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Conexión: A NH wildlife biologist uses nature to connect with others and her heritage

Isabelle Lopez credits her parents for setting her on an environmental career path. Her mother inspired a love of nature, but it was her dad’s obsession with the Californian Condor, the largest North American land bird, that sealed the deal.

“He’s not a bird person,” Lopez said. “Maybe he related it to the Andean Condor,” which is a national symbol of Ecuador, her dad’s home country.

“Maybe that was his way of feeling at home here,” she said.

As a wildlife and conservation biologist, Lopez has spent a lot of 2023 carefully studying New Hampshire’s environment while working as a land steward with the Nature Conservancy.

Her day to day included managing invasive species, monitoring to see what different plant and vegetation life is like across 32 preserves, and working on the trail system to make sure that people are still able to enjoy the area.

A colleague once told her, “‘You will always feel at home if you can learn to recognize the species around you.’”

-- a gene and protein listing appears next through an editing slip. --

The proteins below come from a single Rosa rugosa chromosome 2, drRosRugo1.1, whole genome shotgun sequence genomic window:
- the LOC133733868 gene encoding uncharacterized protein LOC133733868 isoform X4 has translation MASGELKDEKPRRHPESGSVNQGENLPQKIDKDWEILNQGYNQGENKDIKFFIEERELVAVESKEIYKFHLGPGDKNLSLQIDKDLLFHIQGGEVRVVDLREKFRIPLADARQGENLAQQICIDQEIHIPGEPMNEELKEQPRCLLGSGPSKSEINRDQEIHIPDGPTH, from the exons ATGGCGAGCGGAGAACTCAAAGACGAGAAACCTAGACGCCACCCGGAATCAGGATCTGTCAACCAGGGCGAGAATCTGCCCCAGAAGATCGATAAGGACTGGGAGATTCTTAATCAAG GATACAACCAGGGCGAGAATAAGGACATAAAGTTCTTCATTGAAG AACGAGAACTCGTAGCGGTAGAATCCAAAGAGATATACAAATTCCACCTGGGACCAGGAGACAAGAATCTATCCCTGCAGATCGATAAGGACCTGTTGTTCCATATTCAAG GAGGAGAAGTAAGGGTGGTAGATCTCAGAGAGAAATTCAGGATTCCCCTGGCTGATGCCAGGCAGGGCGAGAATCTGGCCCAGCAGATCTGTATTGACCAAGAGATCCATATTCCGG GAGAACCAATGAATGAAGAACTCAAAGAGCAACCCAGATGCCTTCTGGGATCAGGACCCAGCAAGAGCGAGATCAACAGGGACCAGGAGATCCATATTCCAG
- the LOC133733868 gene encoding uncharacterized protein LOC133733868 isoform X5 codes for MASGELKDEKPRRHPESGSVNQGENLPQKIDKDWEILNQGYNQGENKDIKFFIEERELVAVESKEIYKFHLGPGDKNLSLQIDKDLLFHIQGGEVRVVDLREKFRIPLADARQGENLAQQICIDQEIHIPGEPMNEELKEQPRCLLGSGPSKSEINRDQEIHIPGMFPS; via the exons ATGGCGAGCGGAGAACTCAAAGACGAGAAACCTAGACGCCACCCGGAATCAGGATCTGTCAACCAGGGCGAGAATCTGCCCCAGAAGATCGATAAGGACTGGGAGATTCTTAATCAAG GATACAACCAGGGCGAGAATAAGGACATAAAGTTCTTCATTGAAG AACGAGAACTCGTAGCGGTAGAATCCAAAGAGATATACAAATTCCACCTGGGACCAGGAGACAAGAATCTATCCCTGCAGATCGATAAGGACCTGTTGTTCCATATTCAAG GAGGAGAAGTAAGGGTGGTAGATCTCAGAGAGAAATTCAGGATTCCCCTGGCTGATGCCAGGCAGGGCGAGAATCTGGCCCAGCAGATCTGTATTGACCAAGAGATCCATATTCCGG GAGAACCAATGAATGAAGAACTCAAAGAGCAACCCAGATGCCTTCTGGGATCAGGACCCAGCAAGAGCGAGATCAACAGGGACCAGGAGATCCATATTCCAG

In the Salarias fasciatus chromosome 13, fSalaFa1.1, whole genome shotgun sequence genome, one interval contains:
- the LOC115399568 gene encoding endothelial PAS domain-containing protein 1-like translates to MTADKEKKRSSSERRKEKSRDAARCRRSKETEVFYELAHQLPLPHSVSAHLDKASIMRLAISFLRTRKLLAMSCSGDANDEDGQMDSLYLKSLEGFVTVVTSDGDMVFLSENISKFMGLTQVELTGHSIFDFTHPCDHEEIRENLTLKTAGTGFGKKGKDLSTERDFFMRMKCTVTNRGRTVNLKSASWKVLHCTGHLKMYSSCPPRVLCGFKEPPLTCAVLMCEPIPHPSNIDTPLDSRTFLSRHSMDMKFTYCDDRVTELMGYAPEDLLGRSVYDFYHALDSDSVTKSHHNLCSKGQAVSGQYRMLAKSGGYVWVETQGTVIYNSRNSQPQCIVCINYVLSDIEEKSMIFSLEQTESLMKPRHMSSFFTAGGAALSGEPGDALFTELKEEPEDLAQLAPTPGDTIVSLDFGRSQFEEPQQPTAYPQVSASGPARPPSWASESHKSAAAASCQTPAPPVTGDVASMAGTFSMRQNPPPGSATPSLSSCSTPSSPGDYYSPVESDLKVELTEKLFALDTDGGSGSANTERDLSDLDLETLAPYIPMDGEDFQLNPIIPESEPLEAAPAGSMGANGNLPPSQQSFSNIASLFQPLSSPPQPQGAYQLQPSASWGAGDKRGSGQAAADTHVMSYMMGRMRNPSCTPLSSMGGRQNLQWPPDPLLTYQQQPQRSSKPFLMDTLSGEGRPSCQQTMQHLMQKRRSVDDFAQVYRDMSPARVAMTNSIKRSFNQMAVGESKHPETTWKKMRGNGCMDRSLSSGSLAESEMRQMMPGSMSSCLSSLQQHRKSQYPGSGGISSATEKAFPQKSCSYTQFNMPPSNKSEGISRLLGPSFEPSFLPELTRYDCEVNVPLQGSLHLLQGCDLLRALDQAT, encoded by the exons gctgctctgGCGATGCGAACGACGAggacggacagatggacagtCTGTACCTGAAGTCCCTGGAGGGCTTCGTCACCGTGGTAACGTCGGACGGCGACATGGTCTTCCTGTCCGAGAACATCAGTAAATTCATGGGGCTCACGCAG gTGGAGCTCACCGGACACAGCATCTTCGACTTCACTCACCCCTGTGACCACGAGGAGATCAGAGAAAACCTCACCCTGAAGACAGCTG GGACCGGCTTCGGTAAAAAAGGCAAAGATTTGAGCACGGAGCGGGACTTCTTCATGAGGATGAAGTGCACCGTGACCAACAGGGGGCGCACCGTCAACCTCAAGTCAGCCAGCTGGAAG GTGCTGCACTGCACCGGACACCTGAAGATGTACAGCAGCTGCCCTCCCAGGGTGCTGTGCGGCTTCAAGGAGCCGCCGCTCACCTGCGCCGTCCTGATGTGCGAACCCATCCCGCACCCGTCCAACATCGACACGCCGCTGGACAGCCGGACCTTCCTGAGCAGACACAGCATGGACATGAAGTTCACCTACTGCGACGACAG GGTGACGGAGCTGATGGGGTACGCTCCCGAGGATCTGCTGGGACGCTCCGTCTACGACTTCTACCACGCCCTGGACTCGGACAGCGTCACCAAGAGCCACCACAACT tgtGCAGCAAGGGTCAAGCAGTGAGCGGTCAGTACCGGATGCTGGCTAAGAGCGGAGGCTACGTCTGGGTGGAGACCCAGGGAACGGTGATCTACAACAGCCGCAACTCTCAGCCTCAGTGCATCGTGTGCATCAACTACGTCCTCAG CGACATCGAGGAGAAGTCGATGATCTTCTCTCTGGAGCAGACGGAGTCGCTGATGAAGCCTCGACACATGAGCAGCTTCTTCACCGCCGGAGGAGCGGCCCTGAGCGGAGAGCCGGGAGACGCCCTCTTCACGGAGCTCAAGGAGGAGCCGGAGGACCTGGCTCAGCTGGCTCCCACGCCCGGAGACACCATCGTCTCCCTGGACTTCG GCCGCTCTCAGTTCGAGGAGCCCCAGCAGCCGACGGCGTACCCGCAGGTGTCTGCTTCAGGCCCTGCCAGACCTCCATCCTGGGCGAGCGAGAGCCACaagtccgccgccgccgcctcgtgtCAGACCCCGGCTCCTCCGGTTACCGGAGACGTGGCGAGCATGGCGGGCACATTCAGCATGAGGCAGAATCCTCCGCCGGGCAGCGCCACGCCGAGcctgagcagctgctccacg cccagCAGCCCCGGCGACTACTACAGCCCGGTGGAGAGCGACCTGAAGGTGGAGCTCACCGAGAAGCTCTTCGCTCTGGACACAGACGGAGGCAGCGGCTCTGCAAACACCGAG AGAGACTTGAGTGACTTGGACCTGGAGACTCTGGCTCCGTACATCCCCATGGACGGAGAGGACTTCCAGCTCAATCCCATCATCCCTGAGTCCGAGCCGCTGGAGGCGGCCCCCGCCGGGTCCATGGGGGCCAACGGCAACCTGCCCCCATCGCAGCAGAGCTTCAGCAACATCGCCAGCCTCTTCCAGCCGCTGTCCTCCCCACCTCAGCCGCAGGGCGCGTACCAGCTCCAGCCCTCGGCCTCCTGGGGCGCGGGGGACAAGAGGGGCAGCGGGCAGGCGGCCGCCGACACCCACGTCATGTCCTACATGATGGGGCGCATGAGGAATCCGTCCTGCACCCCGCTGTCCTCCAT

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Lopez names tree and animal species with ease. But being outdoors is also a way to feel close to other people, she said. That was one way Lopez would connect with her family and others in Ecuador when she’d spend summers there.

“You can be in a park and look at a really cool bird and someone next to you is also looking at that bird and you're kind of sharing a moment without even really knowing each other or talking to each other, which I think is really, really powerful,” she said.

This video is part of Conexión: Rooted in New England's Outdoors, a video series from the New England News Collaborative. 

Gabriela Lozada is a Report for America corps member. Her focus is on Latinx community with original reporting done in Spanish for ¿Qué hay de Nuevo NH?.

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